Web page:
Two explosions went off at a celebration in a stadium in the Afghan city of Lashkar Gah on Saturday, killing four people and wounding 31, government officials said.
The blasts came during a Farmers Day celebration in the southern city that was attended by nearly 1,000 people.
The governor of Helmand province, Mohammad Yasin Khan, was knocked over by the blasts, but suffered only superficial injuries, a spokesman said.
The blasts appeared to have been caused by planted explosives.
There was no immediate claim of responsibility.
In a Reuters video, bursts of gunfire can be heard before and after one of the blasts, causing people to flee the stadium.
A Reuters witness said the gunfire came from security personnel.
“There was chaos and people were running. Security forces asked them to calm down and then the second explosion happened,” said Najibullah, who was in the stadium for the celebrations.
He said the explosions seemed to originate in an area where tents were set up for farmers to display their products.
The attack is one of several to occur during Afghanistan’s multi-day celebrations to mark its traditional new year, beginning with explosions in the capital of Kabul on Thursday.
Those attacks killed six people and wounded 23 and were claimed by Daesh.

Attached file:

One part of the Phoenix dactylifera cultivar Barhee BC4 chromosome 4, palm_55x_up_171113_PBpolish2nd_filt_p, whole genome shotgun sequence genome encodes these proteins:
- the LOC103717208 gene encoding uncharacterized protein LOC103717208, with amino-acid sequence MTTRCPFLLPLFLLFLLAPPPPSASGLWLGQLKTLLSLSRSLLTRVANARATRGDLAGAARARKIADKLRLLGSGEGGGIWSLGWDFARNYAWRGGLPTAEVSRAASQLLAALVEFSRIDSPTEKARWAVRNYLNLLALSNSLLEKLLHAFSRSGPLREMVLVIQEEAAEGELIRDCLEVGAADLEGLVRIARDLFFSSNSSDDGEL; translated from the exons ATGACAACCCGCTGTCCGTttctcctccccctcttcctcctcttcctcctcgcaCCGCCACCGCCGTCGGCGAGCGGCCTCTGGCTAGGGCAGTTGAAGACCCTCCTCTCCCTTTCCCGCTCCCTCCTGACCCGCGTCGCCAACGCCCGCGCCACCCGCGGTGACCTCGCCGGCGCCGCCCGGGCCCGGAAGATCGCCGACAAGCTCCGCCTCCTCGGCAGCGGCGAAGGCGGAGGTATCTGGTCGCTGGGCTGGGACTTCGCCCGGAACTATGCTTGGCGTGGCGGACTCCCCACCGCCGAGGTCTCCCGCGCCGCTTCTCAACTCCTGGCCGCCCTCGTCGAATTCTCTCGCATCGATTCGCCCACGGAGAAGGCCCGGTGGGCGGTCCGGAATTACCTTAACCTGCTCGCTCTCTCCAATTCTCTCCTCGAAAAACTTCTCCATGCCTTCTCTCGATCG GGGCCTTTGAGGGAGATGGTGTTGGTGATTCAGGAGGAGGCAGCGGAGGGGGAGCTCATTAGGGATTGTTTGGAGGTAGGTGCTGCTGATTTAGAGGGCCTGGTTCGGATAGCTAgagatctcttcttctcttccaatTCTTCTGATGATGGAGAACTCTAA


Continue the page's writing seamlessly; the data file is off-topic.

The traditional new year is widely celebrated in Afghanistan but some oppose the festivities, saying they are un-Islamic.
Helmand, source of much of Afghanistan’s opium, is one of several Afghan provinces in which insurgents have the greatest control and influence. Lashkar Gah is the provincial capital.
Saturday’s attack came exactly one year after a car bomb killed at least 14 people who had gathered to watch a wrestling match in Lashkar Gah.
Fighting has been relentless in Afghanistan amid recurring peace talks between US and Taliban negotiators. The latest negotiating round wrapped up this month with both sides saying there was progress toward ending the 17-year war.
The US Special Inspector General for Afghanistan Reconstruction estimated in January that the government controlled or influenced just over half the country, covering nearly two-thirds of the population.